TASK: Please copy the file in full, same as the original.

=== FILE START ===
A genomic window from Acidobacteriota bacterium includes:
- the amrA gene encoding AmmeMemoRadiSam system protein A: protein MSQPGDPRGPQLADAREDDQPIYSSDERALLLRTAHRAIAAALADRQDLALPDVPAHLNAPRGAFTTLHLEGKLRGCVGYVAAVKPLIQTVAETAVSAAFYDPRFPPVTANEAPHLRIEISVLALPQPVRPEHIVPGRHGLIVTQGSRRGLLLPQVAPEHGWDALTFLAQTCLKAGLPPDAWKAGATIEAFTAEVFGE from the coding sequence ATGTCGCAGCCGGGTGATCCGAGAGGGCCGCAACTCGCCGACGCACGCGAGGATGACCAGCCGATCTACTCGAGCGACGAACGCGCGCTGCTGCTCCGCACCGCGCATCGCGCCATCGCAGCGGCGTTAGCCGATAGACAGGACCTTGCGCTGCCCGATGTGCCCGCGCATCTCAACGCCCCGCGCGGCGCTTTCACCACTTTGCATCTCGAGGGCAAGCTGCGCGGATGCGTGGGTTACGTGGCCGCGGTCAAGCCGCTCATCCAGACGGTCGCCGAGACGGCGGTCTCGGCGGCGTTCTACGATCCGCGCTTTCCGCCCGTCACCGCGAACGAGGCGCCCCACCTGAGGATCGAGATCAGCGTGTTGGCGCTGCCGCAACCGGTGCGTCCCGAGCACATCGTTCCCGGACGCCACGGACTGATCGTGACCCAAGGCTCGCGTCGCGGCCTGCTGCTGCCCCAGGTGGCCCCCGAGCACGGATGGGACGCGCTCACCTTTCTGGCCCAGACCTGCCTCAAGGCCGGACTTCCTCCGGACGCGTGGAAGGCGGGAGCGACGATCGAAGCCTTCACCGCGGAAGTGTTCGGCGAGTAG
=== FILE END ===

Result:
A genomic window from Acidobacteriota bacterium includes:
- the amrA gene encoding AmmeMemoRadiSam system protein A: protein MSQPGDPRGPQLADAREDDQPIYSSDERALLLRTAHRAIAAALADRQDLALPDVPAHLNAPRGAFTTLHLEGKLRGCVGYVAAVKPLIQTVAETAVSAAFYDPRFPPVTANEAPHLRIEISVLALPQPVRPEHIVPGRHGLIVTQGSRRGLLLPQVAPEHGWDALTFLAQTCLKAGLPPDAWKAGATIEAFTAEVFGE from the coding sequence ATGTCGCAGCCGGGTGATCCGAGAGGGCCGCAACTCGCCGACGCACGCGAGGATGACCAGCCGATCTACTCGAGCGACGAACGCGCGCTGCTGCTCCGCACCGCGCATCGCGCCATCGCAGCGGCGTTAGCCGATAGACAGGACCTTGCGCTGCCCGATGTGCCCGCGCATCTCAACGCCCCGCGCGGCGCTTTCACCACTTTGCATCTCGAGGGCAAGCTGCGCGGATGCGTGGGTTACGTGGCCGCGGTCAAGCCGCTCATCCAGACGGTCGCCGAGACGGCGGTCTCGGCGGCGTTCTACGATCCGCGCTTTCCGCCCGTCACCGCGAACGAGGCGCCCCACCTGAGGATCGAGATCAGCGTGTTGGCGCTGCCGCAACCGGTGCGTCCCGAGCACATCGTTCCCGGACGCCACGGACTGATCGTGACCCAAGGCTCGCGTCGCGGCCTGCTGCTGCCCCAGGTGGCCCCCGAGCACGGATGGGACGCGCTCACCTTTCTGGCCCAGACCTGCCTCAAGGCCGGACTTCCTCCGGACGCGTGGAAGGCGGGAGCGACGATCGAAGCCTTCACCGCGGAAGTGTTCGGCGAGTAG